In instances where major problems were resolved in a short period of time (not part of these long downtimes), professionals were close by. Two of these disastrous affairs were in Europe, which made it much worse, whereas one was in the rural Rockies. What is the lesson? If one relocates with an airplane to a new area, especially if it is extremely rural as I seem to choose, immediately begin the search for an available mechanic for an ongoing professional relationship, even if nothing is wrong with the airplane. It is one thing to fly in an existing resource, though that assumes that the airplane only breaks at annual inspection, that deferred maintenance can be caught up at that time, or that the airplane can be flown a long distance to the site of an annual. As 9 months of downtime over the last six years has taught me, it doesn’t always work that way. While most pilots in America live in a reasonable range of a metropolitan area where this problem largely doesn’t exist, a move to a rural or foreign location should treat this search with urgency as though the airplane is broken. While the Cub has gone hundreds of flying hours with minimal issues, it goes through occasional brutal maintenance and repair cycles and I cannot seem to predict when they will strike.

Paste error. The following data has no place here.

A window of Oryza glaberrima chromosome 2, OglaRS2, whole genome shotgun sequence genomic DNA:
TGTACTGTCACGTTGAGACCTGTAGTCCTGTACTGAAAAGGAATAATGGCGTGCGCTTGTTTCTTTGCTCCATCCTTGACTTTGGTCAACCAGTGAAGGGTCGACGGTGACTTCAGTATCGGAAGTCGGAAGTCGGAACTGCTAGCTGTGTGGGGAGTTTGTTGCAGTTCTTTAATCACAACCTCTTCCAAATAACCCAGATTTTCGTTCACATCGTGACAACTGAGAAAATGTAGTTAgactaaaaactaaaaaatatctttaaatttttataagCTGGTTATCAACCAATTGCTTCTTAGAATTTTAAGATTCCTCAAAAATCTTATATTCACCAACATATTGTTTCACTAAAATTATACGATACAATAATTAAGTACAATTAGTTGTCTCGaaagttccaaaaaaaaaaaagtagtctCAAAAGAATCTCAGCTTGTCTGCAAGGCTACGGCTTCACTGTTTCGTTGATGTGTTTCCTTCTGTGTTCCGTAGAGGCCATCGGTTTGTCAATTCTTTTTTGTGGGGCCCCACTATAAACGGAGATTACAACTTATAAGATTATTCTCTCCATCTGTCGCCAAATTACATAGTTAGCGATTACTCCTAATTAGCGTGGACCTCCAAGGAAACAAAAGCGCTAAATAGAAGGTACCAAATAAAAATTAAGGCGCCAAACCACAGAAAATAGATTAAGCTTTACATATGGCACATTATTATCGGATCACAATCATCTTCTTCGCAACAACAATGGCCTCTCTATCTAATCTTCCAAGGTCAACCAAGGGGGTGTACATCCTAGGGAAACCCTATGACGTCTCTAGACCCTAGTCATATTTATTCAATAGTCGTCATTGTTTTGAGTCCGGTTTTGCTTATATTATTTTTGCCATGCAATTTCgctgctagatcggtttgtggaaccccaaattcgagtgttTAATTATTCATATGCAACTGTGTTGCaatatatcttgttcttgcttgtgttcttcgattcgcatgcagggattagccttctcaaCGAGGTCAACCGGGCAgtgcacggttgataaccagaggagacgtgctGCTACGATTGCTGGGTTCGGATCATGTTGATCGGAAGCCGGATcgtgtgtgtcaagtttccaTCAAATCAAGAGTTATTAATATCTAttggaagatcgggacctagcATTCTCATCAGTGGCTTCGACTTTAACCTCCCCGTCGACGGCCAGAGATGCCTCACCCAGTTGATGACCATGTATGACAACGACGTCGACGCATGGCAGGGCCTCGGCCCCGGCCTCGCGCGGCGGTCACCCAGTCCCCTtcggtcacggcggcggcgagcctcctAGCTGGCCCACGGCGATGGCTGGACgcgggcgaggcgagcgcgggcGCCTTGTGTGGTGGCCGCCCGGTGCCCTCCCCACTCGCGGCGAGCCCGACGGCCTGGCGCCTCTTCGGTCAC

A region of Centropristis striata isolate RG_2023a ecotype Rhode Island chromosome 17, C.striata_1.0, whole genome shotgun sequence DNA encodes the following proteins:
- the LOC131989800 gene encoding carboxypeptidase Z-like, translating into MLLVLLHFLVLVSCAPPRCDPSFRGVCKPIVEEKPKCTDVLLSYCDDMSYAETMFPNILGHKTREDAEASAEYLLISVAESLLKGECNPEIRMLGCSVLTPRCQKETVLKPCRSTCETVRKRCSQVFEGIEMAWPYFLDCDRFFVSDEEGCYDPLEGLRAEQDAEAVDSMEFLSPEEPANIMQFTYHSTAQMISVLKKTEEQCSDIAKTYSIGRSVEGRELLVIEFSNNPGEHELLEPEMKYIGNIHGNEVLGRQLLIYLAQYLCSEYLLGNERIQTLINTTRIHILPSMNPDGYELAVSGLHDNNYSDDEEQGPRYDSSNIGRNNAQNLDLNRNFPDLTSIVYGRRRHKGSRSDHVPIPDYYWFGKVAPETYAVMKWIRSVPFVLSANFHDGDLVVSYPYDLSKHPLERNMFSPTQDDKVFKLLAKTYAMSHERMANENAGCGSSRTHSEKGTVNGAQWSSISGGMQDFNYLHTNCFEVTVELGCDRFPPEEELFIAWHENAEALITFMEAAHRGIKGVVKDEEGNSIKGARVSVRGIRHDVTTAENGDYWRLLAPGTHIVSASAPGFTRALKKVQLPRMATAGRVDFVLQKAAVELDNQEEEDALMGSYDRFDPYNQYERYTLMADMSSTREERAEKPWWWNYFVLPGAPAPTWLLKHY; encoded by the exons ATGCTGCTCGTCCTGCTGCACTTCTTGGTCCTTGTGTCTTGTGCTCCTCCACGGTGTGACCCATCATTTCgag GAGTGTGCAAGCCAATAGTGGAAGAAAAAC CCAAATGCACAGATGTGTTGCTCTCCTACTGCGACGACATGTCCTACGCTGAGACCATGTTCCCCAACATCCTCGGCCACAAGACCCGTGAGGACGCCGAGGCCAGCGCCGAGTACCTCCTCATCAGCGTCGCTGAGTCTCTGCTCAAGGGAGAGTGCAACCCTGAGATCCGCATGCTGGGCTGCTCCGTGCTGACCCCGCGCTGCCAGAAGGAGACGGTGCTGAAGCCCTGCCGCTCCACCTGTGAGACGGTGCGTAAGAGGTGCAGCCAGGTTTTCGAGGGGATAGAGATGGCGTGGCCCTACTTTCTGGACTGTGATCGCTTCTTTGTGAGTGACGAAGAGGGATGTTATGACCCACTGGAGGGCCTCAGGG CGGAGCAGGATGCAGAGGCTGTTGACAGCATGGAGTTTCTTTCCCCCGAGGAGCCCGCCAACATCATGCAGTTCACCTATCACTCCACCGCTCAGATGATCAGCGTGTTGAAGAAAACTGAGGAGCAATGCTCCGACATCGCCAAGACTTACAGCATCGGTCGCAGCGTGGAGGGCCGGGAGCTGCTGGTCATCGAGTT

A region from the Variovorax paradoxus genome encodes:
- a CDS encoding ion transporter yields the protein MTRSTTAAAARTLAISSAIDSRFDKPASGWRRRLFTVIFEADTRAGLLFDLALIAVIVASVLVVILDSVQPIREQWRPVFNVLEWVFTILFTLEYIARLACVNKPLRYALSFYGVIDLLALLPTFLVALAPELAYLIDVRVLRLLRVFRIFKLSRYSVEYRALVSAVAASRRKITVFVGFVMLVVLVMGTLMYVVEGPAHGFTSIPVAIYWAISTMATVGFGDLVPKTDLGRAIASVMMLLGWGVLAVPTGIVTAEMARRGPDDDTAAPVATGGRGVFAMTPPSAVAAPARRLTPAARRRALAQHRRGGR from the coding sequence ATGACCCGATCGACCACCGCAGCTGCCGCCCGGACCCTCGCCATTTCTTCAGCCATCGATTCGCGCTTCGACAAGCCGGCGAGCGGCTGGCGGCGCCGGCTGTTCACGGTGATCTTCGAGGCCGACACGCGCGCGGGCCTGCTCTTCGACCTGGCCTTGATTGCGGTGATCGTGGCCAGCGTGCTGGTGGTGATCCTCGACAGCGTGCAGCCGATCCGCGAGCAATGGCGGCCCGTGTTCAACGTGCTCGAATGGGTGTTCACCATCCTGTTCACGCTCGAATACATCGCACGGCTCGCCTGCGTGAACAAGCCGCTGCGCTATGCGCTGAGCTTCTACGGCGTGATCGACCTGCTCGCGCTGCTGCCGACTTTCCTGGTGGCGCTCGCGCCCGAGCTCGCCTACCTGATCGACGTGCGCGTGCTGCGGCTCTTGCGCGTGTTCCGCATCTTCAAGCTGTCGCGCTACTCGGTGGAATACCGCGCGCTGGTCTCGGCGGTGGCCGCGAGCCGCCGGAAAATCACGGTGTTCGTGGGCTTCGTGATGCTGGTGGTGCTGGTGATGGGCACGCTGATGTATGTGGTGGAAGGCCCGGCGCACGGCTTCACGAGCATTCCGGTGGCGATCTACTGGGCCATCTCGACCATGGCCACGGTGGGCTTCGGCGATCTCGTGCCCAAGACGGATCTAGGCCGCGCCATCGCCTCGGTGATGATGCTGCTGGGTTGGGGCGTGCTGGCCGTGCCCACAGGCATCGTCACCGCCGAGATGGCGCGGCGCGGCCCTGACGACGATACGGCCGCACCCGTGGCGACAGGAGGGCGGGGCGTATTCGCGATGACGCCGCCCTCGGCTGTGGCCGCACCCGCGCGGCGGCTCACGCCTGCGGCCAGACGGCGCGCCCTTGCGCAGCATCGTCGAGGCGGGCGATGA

Many times I have wondered why I am living the life I am, and it took an hour and a half circling two miles above the airport during the test flight, gazing at the Alps, to remind me why I am willing to put up with this misery when it does happen. A great way to forget a hellacious downtime is to go flying again.
Château-d’Oex. Wandering around at 11,000 feet, in glide range of the airport during cylinder break in.
Gstaad Airport from 8,000 feet.